The one where I talk about my mom

Since I've proclaimed this entire week "Mother's Week" (at least within the realm of my little blog here), it seems only fitting that I should move on the the part where I discuss my own mom. 

I've talked about Joyce before on my blog.  Perhaps you remember the dead chickens?  Or "It's easier if you do it"?  Here's another classic Joyce moment from back when I was living at home: She happened to walk through the family room as a commercial came on.  As she looked at the tv, she said, "What's gorving?"  All of us burst out in laughter.  It was an advertisement for the latest RV-ing craze, encouraging us to get out and see the states, to "Go RV-ing". 

For those of you who read this and know Joyce, you can probably think back on at least one  interaction you had with her that made you smile (or more likely laugh...probably at her expense).  I know everyone is a unique individual, but just like my Abby, my mom is one of those very unique individuals.

The mother-daughter relationship is destined to be complicated, no matter how perfect the mother or (especially, wink wink) the daughter might be.  I have tried to use my relationship with my mom as a model for how I want, hope, and pray to mother my children, and especially my girls.  There were things she did that I don't want to do, no doubts about that, but there are also a million and one lessons that she provided to me that I want, hope, and pray I can pass on to my kids.

She taught me:
  • How to entertain myself...by letting me be (and really, I think this is why my imagination blossomed, grew, and now resembles the brambles surrounding Sleeping Beauty's castle). 
  • The importance of regular worship and fellowship with believers...by getting us up every single Sunday for church.
  • Frugality...by taking me back-to-school shopping at Ames and the Village Thrift Store, while other parents were maxing out their credit cards at the mall.
  • The importance of paying our debts...by leaving me reminders to pay her back on post-its in my room if I borrowed 35 cents for a candy bar while we were out running errands. 
  • Compassion for others...by being a part of the Benevolence ministry, the Clothes Closet ministry, and a lifetime of doing for others.
  • That it is okay to cry...by letting tears freely flow no matter how many people were around to see them.
  • That I "have the rest of my life to work"...by prohibiting me from working in my early high school years so that I might enjoy my childhood.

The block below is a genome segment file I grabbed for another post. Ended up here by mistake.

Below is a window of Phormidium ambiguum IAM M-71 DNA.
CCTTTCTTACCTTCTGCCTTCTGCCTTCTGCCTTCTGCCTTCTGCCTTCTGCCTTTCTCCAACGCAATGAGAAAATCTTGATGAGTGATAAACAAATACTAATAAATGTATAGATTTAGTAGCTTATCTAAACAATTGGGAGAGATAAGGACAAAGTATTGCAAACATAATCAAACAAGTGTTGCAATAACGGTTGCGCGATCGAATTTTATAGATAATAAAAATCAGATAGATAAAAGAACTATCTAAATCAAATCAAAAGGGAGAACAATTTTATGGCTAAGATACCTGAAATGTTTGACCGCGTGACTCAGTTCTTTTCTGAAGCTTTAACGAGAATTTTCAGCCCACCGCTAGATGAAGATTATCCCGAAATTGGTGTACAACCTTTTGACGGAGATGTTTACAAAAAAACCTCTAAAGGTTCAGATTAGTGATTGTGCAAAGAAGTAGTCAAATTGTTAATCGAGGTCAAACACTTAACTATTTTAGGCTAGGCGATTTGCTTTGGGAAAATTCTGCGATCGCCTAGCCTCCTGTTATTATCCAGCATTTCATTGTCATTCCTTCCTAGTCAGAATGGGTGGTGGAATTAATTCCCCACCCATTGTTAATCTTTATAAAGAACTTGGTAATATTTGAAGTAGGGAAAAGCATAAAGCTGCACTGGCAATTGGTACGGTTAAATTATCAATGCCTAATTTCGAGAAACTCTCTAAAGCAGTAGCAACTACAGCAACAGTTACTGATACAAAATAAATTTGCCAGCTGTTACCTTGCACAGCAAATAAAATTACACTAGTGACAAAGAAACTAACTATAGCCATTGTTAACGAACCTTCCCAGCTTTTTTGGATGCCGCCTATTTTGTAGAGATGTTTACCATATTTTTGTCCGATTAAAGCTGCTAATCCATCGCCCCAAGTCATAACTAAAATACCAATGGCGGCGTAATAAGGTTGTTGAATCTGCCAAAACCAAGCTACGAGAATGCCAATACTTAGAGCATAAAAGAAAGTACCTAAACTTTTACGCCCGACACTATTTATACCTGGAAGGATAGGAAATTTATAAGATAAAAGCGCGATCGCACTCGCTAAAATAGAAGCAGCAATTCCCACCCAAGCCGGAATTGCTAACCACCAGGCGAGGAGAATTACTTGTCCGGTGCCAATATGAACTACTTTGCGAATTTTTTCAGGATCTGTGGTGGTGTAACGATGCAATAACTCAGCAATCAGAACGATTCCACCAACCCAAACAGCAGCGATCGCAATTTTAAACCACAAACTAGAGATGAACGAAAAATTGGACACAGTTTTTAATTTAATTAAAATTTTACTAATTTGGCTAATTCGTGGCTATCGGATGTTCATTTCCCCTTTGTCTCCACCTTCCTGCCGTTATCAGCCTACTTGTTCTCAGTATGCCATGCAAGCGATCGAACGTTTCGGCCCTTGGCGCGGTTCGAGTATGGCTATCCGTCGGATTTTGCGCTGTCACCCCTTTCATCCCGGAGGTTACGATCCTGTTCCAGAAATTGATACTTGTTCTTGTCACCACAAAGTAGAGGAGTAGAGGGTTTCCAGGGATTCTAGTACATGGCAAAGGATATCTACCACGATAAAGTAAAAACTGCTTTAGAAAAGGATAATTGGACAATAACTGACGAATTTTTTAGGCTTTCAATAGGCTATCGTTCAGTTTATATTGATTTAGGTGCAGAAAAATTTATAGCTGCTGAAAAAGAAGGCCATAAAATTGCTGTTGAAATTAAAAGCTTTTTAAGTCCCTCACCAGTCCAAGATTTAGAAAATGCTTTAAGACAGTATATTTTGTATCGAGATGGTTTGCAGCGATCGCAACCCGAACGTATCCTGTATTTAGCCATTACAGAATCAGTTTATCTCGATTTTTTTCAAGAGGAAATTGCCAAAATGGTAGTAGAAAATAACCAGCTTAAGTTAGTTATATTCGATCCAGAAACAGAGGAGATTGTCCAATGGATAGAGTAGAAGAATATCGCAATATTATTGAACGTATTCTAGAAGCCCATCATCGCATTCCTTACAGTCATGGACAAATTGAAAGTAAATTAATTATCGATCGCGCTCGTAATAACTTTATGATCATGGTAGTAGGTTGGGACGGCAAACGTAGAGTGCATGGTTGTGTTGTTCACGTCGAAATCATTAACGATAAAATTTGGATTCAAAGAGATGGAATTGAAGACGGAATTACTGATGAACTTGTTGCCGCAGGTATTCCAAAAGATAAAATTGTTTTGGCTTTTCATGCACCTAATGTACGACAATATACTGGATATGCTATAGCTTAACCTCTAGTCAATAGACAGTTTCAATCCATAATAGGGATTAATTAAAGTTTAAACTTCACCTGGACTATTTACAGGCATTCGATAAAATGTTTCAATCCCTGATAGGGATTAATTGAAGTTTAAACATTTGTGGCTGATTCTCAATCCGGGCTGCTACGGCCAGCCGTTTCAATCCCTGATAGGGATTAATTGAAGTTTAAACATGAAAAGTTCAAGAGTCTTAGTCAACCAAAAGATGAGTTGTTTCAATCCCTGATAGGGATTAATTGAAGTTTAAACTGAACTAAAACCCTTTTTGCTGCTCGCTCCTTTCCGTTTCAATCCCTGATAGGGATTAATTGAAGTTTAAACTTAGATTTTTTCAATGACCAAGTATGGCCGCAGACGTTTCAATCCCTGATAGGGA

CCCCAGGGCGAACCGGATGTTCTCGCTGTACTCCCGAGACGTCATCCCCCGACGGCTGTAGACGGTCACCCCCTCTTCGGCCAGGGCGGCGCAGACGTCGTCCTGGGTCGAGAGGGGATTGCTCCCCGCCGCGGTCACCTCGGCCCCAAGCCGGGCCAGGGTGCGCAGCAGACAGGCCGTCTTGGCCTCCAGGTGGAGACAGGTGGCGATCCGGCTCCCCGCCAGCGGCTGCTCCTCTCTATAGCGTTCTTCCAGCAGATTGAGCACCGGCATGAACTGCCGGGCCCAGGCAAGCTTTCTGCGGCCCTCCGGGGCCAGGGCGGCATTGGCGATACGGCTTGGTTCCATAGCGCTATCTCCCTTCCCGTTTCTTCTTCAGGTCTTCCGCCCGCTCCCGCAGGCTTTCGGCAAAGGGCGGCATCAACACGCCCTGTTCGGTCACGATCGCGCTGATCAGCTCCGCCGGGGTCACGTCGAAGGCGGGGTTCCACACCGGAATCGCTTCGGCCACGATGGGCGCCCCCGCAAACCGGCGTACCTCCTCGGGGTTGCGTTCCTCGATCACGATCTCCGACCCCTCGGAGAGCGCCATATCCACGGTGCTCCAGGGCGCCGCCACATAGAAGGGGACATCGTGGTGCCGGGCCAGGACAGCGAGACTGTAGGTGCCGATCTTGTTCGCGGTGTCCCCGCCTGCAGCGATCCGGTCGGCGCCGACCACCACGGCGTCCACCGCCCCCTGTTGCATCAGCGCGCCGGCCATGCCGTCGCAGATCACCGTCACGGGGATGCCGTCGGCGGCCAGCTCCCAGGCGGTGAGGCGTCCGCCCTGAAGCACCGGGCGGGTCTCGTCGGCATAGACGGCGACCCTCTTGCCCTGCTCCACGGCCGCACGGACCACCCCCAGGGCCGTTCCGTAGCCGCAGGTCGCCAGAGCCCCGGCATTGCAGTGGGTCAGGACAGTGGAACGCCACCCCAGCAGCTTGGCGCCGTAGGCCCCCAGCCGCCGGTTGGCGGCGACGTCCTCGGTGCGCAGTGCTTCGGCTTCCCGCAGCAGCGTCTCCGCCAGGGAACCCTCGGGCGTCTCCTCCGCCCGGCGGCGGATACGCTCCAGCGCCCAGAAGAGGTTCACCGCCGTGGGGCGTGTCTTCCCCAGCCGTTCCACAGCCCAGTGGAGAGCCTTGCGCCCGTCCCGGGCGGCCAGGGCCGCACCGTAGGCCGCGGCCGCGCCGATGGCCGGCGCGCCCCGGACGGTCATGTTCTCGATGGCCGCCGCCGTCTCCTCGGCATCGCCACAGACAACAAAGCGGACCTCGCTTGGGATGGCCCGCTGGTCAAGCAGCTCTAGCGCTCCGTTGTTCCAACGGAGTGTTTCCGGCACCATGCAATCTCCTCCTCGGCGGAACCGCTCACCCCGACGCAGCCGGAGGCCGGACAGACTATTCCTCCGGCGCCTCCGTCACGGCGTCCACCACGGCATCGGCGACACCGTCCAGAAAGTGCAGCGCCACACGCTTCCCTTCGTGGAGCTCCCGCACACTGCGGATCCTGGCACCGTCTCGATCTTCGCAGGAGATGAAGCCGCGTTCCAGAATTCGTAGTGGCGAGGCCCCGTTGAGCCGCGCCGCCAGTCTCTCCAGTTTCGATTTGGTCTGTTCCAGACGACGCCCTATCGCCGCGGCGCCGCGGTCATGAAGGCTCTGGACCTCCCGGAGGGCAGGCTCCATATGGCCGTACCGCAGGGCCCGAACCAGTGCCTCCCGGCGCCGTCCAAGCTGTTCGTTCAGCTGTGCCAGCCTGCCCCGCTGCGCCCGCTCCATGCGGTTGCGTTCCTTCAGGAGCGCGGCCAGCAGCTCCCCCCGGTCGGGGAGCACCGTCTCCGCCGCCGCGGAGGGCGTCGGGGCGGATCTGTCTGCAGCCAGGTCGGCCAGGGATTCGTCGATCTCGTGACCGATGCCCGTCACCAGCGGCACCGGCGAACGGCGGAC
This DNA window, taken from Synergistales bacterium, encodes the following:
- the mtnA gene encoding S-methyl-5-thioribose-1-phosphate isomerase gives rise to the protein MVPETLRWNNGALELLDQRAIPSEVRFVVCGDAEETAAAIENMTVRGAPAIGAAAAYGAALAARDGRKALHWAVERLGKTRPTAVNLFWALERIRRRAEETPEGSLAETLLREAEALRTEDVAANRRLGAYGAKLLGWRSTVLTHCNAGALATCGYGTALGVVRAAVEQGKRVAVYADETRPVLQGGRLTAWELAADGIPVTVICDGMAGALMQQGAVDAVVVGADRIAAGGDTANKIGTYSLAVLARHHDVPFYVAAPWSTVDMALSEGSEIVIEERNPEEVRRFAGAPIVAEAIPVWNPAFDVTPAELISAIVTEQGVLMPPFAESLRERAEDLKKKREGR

• That no matter how I perform she loves me just the same...by never putting any additional pressure on me beyond the pressure I was already putting on myself.
  • The value of family dinner...by providing a non-optional meal every night for our family of four.
  • That strangers are but friends we haven't yet met...by at least attempting to strike up a conversation with every single person within earshot no matter where we are.
I could probably go on and on, but I fear I might lose my readers if my obsessive-compulsive list-making should go beyond 10 items.  (I have to admit, I get the list-making from her.  I just like to think I do it in a neater fashion than on random shreds of paper all over the kitchen.  Maybe someday...)

My mom is definitely one-of-a-kind.  We can probably all say that.  And most of us probably mean it the endearing way I intend it to come across.  My mom is usually the life of the party, but, ironically, hates speaking in front of crowds.  She allows herself to be the brunt of many a good-natured joke, but suffers in silence when the jokes turn mean.   She knows no strangers, would give you the shirt off of her back, and avoids confrontation at all costs.  She sheds tears of happiness, sadness, and general no-reasonedness almost daily, but she balances the tears  with as many smiles and as much laughter.

I always used to think that I was more like my dad than my mom.  With each passing day, I realize that this is not necessarily true.  The reminder may come in the form of me forgetting that I warmed a cup of coffee up in the microwave, failing to be able to find my keyring in the abyss otherwise known as my purse, loading the dishwasher at some insane hour of the night, or kicking my way through a floor full of toys to make a walking path (instead of bending over to move them with my hands...which I swore I would never do).  With each reminder, that creepy thought of "Scary isn't it?" flashes in my brain.  But when I take the time to pause and think about it...being a little more like Joyce might not be so terrible after all.

The phrase "Never a dull moment" comes to mind.

Happy Mother's Day, Mom!


Debbie said...

I was determined not to poke my fat nose into this one and make a comment, but here I am, the creepy comment lady.

I have to tell you that I remember very vividly meeting your mom for the first time. I'm sure that she has no recollection, but it made a great impression on me. She shared her heart with me and gave me some advice that day that I have never forgotten.

You come from good stuff, Jennie.

Poking the nose back out.

Jennie said...

Don't not poke! I love it! Too funny you remember meeting her. Was it at the barbecue or the tea? I can only imagine what she said to you! I'm not sure she was in an excellent place at that time, but we made it! ;)

Actually, I agree with you. I think she and my dad are pretty good people. I'll claim them as my own. (Most of the time.)

Debbie said...

It was the BBQ, and you'll just have to wait until your kids are teenagers to hear the advice. I'll check back in 2025 years to see if she's passed it along yet.

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